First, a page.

Contributions to Mineralogy and Petrology

, Volume 148, Issue 5, pp 542–565 | Cite as

Magnesian andesite and dacite lavas from Mt. Shasta, northern California: products of fractional crystallization of H2O-rich mantle melts

  • Timothy L. Grove
  • Michael B. Baker
  • Richard C. Price
  • Stephen W. Parman
  • Linda T. Elkins-Tanton
  • Nilanjan Chatterjee
  • Othmar Müntener
Original Paper


Mt. Shasta andesite and dacite lavas contain high MgO (3.5–5 wt.%), very low FeO*/MgO (1–1.5) and 60–66 wt.% SiO2. The range of major and trace element compositions of the Shasta lavas can be explained through fractional crystallization (~50–60 wt.%) with subsequent magma mixing of a parent magma that had the major element composition of an H2O-rich primitive magnesian andesite (PMA). Isotopic and trace element characteristics of the Mt. Shasta stratocone lavas are highly variable and span the same range of compositions that is found in the parental basaltic andesite and PMA lavas. This variability is inherited from compositional variations in the input contributed from melting of mantle wedge peridotite that was fluxed by a slab-derived, fluid-rich component. Evidence preserved in phenocryst assemblages indicates mixing of magmas that experienced variable amounts of fractional crystallization over a range of crustal depths from ~25 to ~4 km beneath Mt. Shasta. Major and trace element evidence is also consistent with magma mixing. Pre-eruptive crystallization extended from shallow crustal levels under degassed conditions (~4 wt.% H2O) to lower crustal depths with magmatic H2O contents of ~10–15 wt.%. Oxygen fugacity varied over 2 log units from one above to one below the Nickel-Nickel Oxide buffer. The input of buoyant H2O-rich magmas containing 10–15 wt.% H2O may have triggered magma mixing and facilitated eruption. Alternatively, vesiculation of oversaturated H2O-rich melts could also play an important role in mixing and eruption.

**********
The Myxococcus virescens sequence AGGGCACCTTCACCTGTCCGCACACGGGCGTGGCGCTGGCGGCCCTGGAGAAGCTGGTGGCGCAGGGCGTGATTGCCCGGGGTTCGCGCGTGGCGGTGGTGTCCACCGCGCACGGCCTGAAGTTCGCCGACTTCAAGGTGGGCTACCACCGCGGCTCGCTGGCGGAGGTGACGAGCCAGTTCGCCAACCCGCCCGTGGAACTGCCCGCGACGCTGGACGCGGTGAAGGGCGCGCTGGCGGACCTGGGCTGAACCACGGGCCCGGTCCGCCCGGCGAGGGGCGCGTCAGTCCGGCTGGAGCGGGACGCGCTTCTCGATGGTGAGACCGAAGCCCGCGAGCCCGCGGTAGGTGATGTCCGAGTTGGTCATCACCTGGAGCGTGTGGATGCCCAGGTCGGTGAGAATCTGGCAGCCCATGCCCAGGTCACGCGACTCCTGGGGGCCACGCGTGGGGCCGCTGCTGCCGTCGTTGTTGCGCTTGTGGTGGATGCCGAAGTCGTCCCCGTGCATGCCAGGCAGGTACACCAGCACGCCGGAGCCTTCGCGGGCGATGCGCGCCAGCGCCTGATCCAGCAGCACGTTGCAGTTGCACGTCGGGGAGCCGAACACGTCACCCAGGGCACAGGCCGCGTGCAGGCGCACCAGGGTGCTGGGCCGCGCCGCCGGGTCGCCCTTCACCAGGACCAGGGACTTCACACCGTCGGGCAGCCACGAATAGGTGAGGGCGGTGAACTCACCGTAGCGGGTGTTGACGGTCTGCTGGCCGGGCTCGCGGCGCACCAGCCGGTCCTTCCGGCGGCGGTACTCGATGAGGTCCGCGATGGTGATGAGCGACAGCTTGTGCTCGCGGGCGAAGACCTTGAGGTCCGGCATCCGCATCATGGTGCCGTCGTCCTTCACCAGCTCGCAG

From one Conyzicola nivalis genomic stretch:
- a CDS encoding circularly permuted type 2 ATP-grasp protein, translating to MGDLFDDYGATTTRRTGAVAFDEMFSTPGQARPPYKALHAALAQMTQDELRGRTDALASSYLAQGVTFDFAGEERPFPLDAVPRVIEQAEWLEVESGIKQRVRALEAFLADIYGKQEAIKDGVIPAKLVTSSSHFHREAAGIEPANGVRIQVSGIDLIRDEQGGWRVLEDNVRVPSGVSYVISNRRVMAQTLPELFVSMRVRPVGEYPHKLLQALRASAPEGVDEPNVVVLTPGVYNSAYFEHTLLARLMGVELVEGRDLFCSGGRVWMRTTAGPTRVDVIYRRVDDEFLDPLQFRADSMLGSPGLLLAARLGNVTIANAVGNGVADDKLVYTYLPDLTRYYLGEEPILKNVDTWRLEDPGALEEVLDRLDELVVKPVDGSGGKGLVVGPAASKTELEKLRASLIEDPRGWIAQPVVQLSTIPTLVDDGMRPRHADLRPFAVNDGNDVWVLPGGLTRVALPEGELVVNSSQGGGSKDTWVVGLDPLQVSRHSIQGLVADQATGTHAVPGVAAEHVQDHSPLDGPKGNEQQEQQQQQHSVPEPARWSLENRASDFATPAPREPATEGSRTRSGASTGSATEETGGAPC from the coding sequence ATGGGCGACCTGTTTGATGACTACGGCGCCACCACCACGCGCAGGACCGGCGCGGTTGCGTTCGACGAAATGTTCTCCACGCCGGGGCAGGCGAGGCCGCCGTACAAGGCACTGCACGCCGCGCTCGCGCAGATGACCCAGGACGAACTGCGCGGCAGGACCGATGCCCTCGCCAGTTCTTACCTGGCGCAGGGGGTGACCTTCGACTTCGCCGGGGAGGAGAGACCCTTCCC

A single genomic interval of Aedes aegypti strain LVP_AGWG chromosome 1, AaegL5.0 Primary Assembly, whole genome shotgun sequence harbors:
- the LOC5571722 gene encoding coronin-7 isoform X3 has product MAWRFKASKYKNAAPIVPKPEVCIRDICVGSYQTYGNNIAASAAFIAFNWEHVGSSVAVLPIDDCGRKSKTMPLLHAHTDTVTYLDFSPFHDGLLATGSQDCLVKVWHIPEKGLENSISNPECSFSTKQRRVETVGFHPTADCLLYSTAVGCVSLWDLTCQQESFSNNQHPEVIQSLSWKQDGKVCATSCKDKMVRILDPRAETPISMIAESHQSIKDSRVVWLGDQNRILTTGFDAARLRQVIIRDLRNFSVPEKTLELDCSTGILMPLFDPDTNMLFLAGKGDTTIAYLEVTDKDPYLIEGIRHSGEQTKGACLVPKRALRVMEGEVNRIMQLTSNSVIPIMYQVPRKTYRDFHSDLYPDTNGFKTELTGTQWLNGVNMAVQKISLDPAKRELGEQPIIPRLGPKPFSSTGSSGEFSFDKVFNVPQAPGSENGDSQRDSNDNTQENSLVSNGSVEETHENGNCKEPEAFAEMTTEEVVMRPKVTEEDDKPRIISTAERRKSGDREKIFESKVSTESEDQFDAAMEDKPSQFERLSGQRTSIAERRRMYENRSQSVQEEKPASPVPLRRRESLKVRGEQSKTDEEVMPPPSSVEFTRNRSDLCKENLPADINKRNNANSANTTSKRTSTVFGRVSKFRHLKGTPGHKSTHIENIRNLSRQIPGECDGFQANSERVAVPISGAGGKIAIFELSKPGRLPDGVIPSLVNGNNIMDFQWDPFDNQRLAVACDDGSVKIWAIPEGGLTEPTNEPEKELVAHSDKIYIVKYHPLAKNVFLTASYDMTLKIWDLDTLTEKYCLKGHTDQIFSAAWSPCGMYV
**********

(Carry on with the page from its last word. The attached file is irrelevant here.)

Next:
Olivine Fractional Crystallization Basaltic Andesite Trace Element Abundance Dacite Lava 
These keywords were added by machine and not by the authors. This process is experimental and the keywords may be updated as the learning algorithm improves.



The authors thank J. Donnelly-Nolan, T. Sisson and P. Wallace for thoughtful reviews. The authors also thank R.L. Christiansen for sharing unpublished mapping and analyses of Mt. Shasta and for guidance in the collection of lavas discussed in this paper. This research was supported by National Science Foundation Grants EAR-9706214, EAR-0073766 and OCE-00001821.


  1. Albee AL, Ray L (1970) Correction factors for electron probe microanalysis of silicates, oxides, carbonates, phosphates and sulfates. Anal Chem 42:1408–1414Google Scholar
  2. Andersen DJ, Lindsley DH (1988) Internally consistent solution model for Fe-Mg-Mn oxides: Fe-Ti oxides. Am Mineral 73:714–726Google Scholar
  3. Anderson AT (1974a) Evidence for a picritic, volatile-rich magma beneath Mt. Shasta, California. J Petrol 15:243–267Google Scholar
  4. Anderson AT (1974b) Chlorine, sulfur and water in magmas and oceans. Geol Soc Am Bull 85:1585–1492Google Scholar
  5. Anderson AT (1976) Magma mixing: petrological process and volcanological tool. J Volcan Geotherm Res 1:3–33CrossRefGoogle Scholar